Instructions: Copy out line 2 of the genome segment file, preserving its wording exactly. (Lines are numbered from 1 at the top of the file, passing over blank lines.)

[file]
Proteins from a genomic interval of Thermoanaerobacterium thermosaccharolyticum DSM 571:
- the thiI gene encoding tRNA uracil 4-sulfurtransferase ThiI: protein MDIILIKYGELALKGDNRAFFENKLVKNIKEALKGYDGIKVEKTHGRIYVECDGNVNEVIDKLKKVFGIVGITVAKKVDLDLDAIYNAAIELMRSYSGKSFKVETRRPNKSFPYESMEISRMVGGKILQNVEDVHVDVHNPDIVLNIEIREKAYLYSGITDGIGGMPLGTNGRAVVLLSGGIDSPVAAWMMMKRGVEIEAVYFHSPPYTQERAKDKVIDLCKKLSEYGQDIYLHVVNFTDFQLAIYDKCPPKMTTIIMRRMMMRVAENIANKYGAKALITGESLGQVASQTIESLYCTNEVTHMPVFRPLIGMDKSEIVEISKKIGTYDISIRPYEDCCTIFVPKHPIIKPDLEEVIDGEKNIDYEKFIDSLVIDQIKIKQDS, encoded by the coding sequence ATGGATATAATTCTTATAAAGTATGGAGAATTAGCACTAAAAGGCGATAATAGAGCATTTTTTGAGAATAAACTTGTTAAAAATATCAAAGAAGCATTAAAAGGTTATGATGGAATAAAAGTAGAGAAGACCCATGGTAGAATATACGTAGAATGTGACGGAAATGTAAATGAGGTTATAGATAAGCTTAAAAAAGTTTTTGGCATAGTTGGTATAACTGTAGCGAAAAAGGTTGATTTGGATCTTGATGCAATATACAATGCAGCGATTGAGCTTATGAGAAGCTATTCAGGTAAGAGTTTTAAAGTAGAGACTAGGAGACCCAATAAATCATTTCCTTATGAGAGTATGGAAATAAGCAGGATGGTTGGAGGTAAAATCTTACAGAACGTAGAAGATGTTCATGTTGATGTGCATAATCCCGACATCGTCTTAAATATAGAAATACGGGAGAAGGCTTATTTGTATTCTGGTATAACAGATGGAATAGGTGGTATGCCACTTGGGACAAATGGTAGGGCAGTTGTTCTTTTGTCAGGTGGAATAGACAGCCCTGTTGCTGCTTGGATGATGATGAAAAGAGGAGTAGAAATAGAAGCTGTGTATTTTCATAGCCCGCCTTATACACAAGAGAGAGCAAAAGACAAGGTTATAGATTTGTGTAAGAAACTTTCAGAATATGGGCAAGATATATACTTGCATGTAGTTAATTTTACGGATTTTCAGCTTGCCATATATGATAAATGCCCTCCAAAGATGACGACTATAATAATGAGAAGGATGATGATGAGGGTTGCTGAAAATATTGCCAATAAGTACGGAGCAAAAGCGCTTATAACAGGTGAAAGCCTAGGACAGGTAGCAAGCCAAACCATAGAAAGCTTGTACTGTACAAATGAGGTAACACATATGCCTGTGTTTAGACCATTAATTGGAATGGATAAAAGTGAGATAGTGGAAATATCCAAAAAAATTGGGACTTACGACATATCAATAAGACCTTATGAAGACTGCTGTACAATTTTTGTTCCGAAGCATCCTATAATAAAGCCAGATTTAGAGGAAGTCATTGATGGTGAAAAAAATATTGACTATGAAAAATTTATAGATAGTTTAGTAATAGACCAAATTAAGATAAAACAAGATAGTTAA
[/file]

- the thiI gene encoding tRNA uracil 4-sulfurtransferase ThiI: protein MDIILIKYGELALKGDNRAFFENKLVKNIKEALKGYDGIKVEKTHGRIYVECDGNVNEVIDKLKKVFGIVGITVAKKVDLDLDAIYNAAIELMRSYSGKSFKVETRRPNKSFPYESMEISRMVGGKILQNVEDVHVDVHNPDIVLNIEIREKAYLYSGITDGIGGMPLGTNGRAVVLLSGGIDSPVAAWMMMKRGVEIEAVYFHSPPYTQERAKDKVIDLCKKLSEYGQDIYLHVVNFTDFQLAIYDKCPPKMTTIIMRRMMMRVAENIANKYGAKALITGESLGQVASQTIESLYCTNEVTHMPVFRPLIGMDKSEIVEISKKIGTYDISIRPYEDCCTIFVPKHPIIKPDLEEVIDGEKNIDYEKFIDSLVIDQIKIKQDS, encoded by the coding sequence ATGGATATAATTCTTATAAAGTATGGAGAATTAGCACTAAAAGGCGATAATAGAGCATTTTTTGAGAATAAACTTGTTAAAAATATCAAAGAAGCATTAAAAGGTTATGATGGAATAAAAGTAGAGAAGACCCATGGTAGAATATACGTAGAATGTGACGGAAATGTAAATGAGGTTATAGATAAGCTTAAAAAAGTTTTTGGCATAGTTGGTATAACTGTAGCGAAAAAGGTTGATTTGGATCTTGATGCAATATACAATGCAGCGATTGAGCTTATGAGAAGCTATTCAGGTAAGAGTTTTAAAGTAGAGACTAGGAGACCCAATAAATCATTTCCTTATGAGAGTATGGAAATAAGCAGGATGGTTGGAGGTAAAATCTTACAGAACGTAGAAGATGTTCATGTTGATGTGCATAATCCCGACATCGTCTTAAATATAGAAATACGGGAGAAGGCTTATTTGTATTCTGGTATAACAGATGGAATAGGTGGTATGCCACTTGGGACAAATGGTAGGGCAGTTGTTCTTTTGTCAGGTGGAATAGACAGCCCTGTTGCTGCTTGGATGATGATGAAAAGAGGAGTAGAAATAGAAGCTGTGTATTTTCATAGCCCGCCTTATACACAAGAGAGAGCAAAAGACAAGGTTATAGATTTGTGTAAGAAACTTTCAGAATATGGGCAAGATATATACTTGCATGTAGTTAATTTTACGGATTTTCAGCTTGCCATATATGATAAATGCCCTCCAAAGATGACGACTATAATAATGAGAAGGATGATGATGAGGGTTGCTGAAAATATTGCCAATAAGTACGGAGCAAAAGCGCTTATAACAGGTGAAAGCCTAGGACAGGTAGCAAGCCAAACCATAGAAAGCTTGTACTGTACAAATGAGGTAACACATATGCCTGTGTTTAGACCATTAATTGGAATGGATAAAAGTGAGATAGTGGAAATATCCAAAAAAATTGGGACTTACGACATATCAATAAGACCTTATGAAGACTGCTGTACAATTTTTGTTCCGAAGCATCCTATAATAAAGCCAGATTTAGAGGAAGTCATTGATGGTGAAAAAAATATTGACTATGAAAAATTTATAGATAGTTTAGTAATAGACCAAATTAAGATAAAACAAGATAGTTAA